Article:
The Americas 60.4 (2004) 655-656
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Perhaps a half million people perished in northeastern Brazil in 1877-79, victims of the Great Drought—roughly 14% of the region's population, and 5% of Brazil's total. Yet this infamous event, which traumatized the region and shaped its history and perception, has had little scholarly attention. Greenfield's is a brief and acute analysis of the way in which the drought was perceived, confronted, and used, that not only addresses this lacuna but sheds light on imperial society and politics generally.
Greenfield researched debates, periodicals, correspondence, government reports, and the apposite secondary sources. While informed by discourse analysis, his approach typifies the best in traditional methodologies, in a deftly handled balance. Thus, while he discusses the way in which the catastrophe was perceived and portrayed, he also demonstrates the distance and relationship between such discourse and the material impact of the drought. Despite the coarse cruelty narrated, the analysis is generally dispassionate and judicious. While he makes it clear that the national and local elites used the drought for their own benefit, constructed it in terms of convenience, and perceived its victims in terms of contempt, fear, and ignorance, Greenfield generally eschews dismissive generalizations. Instead, particularly in his discussion of the political and local aspects of the drought, he displays the rich complexities of imperial life. Here, the past recovered is grim, for political figures used the drought for patronage, to secure cheap labor, and to build pet projects. [End Page 655] Then, when the costs became inconvenient, they declared the drought over and drove the survivors back into the hinterland.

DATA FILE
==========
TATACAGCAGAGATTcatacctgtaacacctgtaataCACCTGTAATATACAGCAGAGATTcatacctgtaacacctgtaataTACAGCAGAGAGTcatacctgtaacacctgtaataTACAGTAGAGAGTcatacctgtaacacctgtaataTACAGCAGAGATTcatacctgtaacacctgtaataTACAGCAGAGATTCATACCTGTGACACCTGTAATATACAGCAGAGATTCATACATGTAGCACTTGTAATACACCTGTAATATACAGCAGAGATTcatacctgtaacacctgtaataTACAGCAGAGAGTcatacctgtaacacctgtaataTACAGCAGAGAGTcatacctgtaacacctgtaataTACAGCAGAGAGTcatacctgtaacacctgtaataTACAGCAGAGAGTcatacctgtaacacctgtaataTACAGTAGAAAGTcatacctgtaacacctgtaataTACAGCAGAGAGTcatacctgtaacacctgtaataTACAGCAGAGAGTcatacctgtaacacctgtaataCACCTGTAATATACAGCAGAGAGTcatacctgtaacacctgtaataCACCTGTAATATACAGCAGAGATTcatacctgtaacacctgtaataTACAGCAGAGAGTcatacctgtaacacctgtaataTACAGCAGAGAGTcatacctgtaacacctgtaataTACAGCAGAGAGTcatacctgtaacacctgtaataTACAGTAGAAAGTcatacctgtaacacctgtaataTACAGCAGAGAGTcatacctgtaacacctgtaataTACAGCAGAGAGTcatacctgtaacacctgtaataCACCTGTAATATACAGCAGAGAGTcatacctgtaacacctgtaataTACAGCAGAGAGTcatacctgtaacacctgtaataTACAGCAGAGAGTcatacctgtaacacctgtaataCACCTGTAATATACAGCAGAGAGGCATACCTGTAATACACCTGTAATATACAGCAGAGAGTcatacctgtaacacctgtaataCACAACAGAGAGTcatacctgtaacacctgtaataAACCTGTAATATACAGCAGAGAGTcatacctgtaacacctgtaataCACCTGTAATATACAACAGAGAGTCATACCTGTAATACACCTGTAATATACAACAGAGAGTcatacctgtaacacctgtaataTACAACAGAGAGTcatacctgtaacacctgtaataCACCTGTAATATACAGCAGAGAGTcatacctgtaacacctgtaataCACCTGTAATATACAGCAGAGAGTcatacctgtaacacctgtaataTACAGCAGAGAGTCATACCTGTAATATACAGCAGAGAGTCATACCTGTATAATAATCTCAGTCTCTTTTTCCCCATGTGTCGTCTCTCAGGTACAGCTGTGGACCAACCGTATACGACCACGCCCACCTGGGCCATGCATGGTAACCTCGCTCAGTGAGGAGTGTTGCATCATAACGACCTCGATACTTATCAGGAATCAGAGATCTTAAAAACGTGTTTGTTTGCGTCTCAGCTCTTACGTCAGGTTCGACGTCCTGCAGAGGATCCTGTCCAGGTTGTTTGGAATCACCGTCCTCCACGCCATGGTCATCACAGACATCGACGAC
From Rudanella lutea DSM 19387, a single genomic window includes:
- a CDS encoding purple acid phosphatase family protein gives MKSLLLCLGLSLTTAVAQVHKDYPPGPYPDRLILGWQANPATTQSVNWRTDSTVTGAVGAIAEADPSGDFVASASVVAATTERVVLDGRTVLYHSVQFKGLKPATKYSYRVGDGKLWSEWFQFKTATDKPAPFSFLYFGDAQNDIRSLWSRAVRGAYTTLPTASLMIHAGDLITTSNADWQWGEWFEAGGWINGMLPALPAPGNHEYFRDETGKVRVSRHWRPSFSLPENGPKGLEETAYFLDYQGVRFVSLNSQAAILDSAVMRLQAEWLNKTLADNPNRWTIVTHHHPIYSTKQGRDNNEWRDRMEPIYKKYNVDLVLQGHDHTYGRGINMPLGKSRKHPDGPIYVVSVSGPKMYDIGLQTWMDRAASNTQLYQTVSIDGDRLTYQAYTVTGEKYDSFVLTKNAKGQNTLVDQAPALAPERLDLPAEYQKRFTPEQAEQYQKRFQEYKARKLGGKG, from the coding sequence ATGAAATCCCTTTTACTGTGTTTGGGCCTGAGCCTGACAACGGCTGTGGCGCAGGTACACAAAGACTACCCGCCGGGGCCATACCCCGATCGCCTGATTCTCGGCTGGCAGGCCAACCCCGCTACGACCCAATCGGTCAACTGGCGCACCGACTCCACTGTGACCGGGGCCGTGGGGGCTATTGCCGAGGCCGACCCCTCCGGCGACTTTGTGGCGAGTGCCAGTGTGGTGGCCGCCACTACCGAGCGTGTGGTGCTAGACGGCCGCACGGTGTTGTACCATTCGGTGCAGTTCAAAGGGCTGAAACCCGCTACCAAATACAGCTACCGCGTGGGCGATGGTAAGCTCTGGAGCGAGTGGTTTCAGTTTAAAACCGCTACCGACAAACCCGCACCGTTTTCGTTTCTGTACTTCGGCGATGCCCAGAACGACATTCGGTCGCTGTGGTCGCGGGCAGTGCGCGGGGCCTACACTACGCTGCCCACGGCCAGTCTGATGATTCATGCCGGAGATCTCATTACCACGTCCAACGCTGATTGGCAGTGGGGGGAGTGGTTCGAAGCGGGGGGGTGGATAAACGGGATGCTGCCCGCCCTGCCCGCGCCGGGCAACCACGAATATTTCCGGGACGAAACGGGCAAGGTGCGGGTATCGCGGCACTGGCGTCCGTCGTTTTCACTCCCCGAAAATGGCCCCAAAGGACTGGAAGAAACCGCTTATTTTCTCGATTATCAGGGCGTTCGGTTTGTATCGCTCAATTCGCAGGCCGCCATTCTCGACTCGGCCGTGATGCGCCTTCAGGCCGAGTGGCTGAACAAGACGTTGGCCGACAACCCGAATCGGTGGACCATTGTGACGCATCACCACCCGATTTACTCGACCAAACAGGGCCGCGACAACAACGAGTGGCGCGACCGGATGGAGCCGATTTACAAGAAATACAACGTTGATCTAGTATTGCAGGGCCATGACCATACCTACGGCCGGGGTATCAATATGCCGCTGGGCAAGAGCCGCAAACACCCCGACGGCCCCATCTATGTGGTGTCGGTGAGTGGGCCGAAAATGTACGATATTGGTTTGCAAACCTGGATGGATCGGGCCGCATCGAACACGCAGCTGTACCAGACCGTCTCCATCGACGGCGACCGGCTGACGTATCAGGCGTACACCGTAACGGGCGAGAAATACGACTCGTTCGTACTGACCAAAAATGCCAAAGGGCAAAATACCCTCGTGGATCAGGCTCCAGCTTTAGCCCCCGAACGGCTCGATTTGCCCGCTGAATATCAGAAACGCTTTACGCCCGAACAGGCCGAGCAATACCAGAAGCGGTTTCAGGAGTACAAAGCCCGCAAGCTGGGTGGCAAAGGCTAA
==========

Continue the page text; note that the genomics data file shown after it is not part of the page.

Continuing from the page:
At times, Greenfield seems to accept the established literature's caricature of the political elite as a monolithic mandarinate, detached from the provincial reality of the Northeast. Fortunately, this is implicitly contradicted by Greenfield's own fine research. His study of social and political practices at the local and national levels makes it clear that views of the drought's victims (sertanejos or backlanders) were more a matter of class assumptions than extra-regional prejudice or lack of local experience. Greenfield could have stated that familiarity with the reality did not hinder such assumptions—they were more a matter of social hierarchy and elite Europeanization. Indeed, one could cite very similar views about the local rural poor of the south by southern, ruling-class spokesmen. Again, despite the author's occasional conflation of imperial elite, Rio elite, and political elite, his adroit discussion of drought politics and policy belies such reductionism. Instead of a uniform political elite ruling from and for the center, he gives us back a past of contingency and center-periphery dialectic, in which politicians weave ephemeral webs of patronage and power spun and suspended between the nation's capital and its far-flung provincial counties.
The piece points to a number of possible research targets. For example, as Euclides da Cunha and others since have indicated, racial assumptions about the backlanders can probably be teased out of the discourse, and would be important in understanding elite prejudices. The impact of the drought on local power structures analyzed here might also be pursued as a significant factor enabling abolitionism in the years immediately following. Finally, the place of the Great Drought in the hinterland's tradition of mass violence, extending back to the Regency rebellions, the Quebra-Quilos rebellion, and forward to the Canudos war, might be worked out in a larger history of hinterland political mobilization. In such future work, Greenfield will be owed much, for he has compelled us to come to terms with the event and with what it tells us about Brazil's nineteenth century.
Jeffrey D. Needell